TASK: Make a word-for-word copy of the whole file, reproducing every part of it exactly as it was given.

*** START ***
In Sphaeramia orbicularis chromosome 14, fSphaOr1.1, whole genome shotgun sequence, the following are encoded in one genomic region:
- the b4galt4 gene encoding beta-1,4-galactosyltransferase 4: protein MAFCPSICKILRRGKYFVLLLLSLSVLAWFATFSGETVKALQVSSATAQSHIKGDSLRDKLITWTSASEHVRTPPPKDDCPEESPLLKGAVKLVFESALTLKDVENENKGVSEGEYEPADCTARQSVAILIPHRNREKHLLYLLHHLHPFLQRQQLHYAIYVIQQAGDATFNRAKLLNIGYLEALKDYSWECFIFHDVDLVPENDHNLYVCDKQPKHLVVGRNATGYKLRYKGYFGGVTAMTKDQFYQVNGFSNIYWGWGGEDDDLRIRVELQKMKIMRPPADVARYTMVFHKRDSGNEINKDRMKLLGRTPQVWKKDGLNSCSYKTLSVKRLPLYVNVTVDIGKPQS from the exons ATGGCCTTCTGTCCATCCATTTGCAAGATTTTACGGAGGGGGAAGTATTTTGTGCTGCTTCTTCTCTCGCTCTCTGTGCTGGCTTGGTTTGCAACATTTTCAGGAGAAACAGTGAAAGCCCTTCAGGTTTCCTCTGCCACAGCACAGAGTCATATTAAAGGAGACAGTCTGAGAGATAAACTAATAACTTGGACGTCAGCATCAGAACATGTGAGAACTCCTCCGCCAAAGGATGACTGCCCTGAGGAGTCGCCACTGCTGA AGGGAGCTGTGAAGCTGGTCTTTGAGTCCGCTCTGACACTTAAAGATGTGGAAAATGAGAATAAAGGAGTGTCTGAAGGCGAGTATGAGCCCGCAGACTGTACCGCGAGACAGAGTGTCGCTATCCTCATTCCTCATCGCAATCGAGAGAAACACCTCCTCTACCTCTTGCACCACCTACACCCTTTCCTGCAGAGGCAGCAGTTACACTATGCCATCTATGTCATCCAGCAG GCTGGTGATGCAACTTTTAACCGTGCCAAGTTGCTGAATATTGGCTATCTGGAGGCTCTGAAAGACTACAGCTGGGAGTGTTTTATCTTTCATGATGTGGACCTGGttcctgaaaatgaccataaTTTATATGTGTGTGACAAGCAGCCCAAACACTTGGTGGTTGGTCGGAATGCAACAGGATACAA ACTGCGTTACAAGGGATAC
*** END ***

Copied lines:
In Sphaeramia orbicularis chromosome 14, fSphaOr1.1, whole genome shotgun sequence, the following are encoded in one genomic region:
- the b4galt4 gene encoding beta-1,4-galactosyltransferase 4: protein MAFCPSICKILRRGKYFVLLLLSLSVLAWFATFSGETVKALQVSSATAQSHIKGDSLRDKLITWTSASEHVRTPPPKDDCPEESPLLKGAVKLVFESALTLKDVENENKGVSEGEYEPADCTARQSVAILIPHRNREKHLLYLLHHLHPFLQRQQLHYAIYVIQQAGDATFNRAKLLNIGYLEALKDYSWECFIFHDVDLVPENDHNLYVCDKQPKHLVVGRNATGYKLRYKGYFGGVTAMTKDQFYQVNGFSNIYWGWGGEDDDLRIRVELQKMKIMRPPADVARYTMVFHKRDSGNEINKDRMKLLGRTPQVWKKDGLNSCSYKTLSVKRLPLYVNVTVDIGKPQS from the exons ATGGCCTTCTGTCCATCCATTTGCAAGATTTTACGGAGGGGGAAGTATTTTGTGCTGCTTCTTCTCTCGCTCTCTGTGCTGGCTTGGTTTGCAACATTTTCAGGAGAAACAGTGAAAGCCCTTCAGGTTTCCTCTGCCACAGCACAGAGTCATATTAAAGGAGACAGTCTGAGAGATAAACTAATAACTTGGACGTCAGCATCAGAACATGTGAGAACTCCTCCGCCAAAGGATGACTGCCCTGAGGAGTCGCCACTGCTGA AGGGAGCTGTGAAGCTGGTCTTTGAGTCCGCTCTGACACTTAAAGATGTGGAAAATGAGAATAAAGGAGTGTCTGAAGGCGAGTATGAGCCCGCAGACTGTACCGCGAGACAGAGTGTCGCTATCCTCATTCCTCATCGCAATCGAGAGAAACACCTCCTCTACCTCTTGCACCACCTACACCCTTTCCTGCAGAGGCAGCAGTTACACTATGCCATCTATGTCATCCAGCAG GCTGGTGATGCAACTTTTAACCGTGCCAAGTTGCTGAATATTGGCTATCTGGAGGCTCTGAAAGACTACAGCTGGGAGTGTTTTATCTTTCATGATGTGGACCTGGttcctgaaaatgaccataaTTTATATGTGTGTGACAAGCAGCCCAAACACTTGGTGGTTGGTCGGAATGCAACAGGATACAA ACTGCGTTACAAGGGATAC